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Get the Kids, Get Outside and Get Healthy with a Family Garden

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Get the Kids, Get Outside and Get Healthy with a Family Garden

This guest blog was written by Ron Abell, Aramark’s senior executive chef at Fenway Park.

Springtime for me means baseball and gardening. Fortunately, I get to experience the best of both worlds, right here at Fenway Park. Fenway is not only home to the nine-time World Series Champion Boston Red Sox, but one of the finest rooftop gardens in all of sports. For me, there’s nothing like cooking with freshly-picked ingredients from the garden, feet away from the kitchen.


It’s no surprise getting kids to eat their vegetables can be a challenge, however, one of the ways we can teach good habits is rooted in the soil outside our homes. Like here at Fenway Park, growing food in a home garden helps us get outside, connect to the earth, exercise and produce some healthy food.

Here are some tips for making a home garden that much easier for you and your family:

  1. Grow up, not out.

    Having just a small space doesn’t mean you can’t grow vegetables. Use a trellis (or even a fence!) and select vegetables that will climb it, like pole beans or vining veggies like cucumbers and tomatoes. Even a small space can provide the main ingredients for a tasty gazpacho. You can also use square foot gardening techniques to grow vegetables in a small space without a trellis.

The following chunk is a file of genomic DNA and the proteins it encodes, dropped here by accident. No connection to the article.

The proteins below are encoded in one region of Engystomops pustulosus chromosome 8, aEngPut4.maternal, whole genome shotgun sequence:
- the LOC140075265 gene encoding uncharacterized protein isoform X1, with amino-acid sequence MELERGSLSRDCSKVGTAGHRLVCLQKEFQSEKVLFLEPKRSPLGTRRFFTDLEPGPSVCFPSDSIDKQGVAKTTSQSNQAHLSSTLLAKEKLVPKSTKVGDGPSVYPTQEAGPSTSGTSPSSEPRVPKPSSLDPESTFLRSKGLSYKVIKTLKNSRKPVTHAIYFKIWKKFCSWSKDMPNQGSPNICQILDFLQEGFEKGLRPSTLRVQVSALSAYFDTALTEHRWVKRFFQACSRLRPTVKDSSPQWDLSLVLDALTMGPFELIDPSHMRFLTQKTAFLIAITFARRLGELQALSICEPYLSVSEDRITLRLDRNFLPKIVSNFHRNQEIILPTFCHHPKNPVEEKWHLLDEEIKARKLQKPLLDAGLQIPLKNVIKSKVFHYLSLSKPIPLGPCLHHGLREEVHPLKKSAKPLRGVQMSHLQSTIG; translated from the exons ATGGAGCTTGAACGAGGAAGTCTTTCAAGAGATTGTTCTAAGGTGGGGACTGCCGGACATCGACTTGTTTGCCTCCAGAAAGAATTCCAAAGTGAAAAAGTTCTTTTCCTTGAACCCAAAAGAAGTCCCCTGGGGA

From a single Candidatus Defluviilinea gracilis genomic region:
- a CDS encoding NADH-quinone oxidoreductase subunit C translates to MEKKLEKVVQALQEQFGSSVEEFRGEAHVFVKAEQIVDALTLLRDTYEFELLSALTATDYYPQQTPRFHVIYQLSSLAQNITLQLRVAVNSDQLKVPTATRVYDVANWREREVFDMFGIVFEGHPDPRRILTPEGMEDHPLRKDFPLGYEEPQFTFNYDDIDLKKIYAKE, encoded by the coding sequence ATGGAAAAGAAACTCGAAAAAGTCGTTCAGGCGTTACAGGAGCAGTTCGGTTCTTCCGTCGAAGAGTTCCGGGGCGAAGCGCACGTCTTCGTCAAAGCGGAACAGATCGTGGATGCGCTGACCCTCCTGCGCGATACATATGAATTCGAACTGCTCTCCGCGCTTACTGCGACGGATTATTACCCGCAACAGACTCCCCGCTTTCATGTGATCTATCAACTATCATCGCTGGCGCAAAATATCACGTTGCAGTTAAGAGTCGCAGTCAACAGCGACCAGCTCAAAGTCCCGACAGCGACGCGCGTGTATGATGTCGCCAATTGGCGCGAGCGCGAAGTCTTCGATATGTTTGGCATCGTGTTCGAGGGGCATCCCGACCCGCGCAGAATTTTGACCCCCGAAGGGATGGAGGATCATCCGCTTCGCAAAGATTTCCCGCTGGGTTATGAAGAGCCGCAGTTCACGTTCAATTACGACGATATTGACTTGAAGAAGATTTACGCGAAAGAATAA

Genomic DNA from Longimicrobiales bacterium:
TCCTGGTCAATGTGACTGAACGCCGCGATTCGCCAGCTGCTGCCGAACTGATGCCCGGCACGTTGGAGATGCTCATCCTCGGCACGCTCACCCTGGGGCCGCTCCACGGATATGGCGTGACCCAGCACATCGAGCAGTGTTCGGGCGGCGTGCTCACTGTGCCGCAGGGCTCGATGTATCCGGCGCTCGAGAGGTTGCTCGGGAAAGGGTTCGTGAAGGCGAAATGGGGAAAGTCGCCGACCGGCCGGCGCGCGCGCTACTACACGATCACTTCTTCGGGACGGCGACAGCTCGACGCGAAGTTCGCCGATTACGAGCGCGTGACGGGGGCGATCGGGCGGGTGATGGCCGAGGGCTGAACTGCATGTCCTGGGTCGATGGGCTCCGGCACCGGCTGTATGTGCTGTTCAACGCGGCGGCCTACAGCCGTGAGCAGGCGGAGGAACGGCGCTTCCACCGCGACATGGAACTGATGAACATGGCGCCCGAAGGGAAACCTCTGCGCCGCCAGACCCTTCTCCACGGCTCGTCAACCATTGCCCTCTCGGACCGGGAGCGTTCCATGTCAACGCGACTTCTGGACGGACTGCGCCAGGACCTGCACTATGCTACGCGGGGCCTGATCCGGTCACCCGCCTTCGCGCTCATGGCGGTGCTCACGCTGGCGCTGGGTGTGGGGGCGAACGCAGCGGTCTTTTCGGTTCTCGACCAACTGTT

2. Match your vegetables to your resources.

    Do you have a balcony or porch instead of a yard? You may be surprised at how much you can grow in just a couple pots. Try cherry or bush tomatoes, peppers, eggplant or herbs. Short on sun? If you don’t have the six hours of daily sun most vegetables prefer, you can still grow salad greens like leaf lettuce or arugula, leafy greens like spinach or kale, and many herbs. One rule of (green) thumb is that if we grow a plant for the fruit or the root, it usually needs full sun, but if we grow it for leaves, stems or buds, partial shade is usually okay.

  3. Choose fun veggie varieties.

    Have you ever heard of yard long beans or purple beans? What about pear tomatoes or sun gold tomatoes? Allowing kids to pick interesting varieties of traditional veggies can make these healthy foods more appealing to eat. You can even plant a themed garden, filled with plants for that theme. Try a salsa garden (and grow ingredients for fresh salsa).

  4. Don’t stress.

    Easier said than done, right?  Just place some seeds or seedlings in the ground, water them, and see what happens. Remember, plants want to grow. A low maintenance garden might not provide as high a yield as one that’s more tended to, but it will still provide healthy, fresh vegetables.
    Growing your own food, whether in your backyard, in a community garden or in a pot – can help kids develop healthy eating habits and actually enjoy their veggies! 

Calling Community Heroes!

Want to share your nutrition smarts and help others? The American Heart Association and Aramark have made it simple to teach your community better nutrition and lifestyle habits. Check out for details.

This blog was written by Ron Abell. Ron is Aramark’s senior executive chef at Fenway Park, home of the Boston Red Sox. Vegetables and herbs harvested from Fenway Farms, Fenway Park’s rooftop garden, are served in restaurants and concessions throughout the ballpark. For more tips from Aramark Chefs and Dietitians visit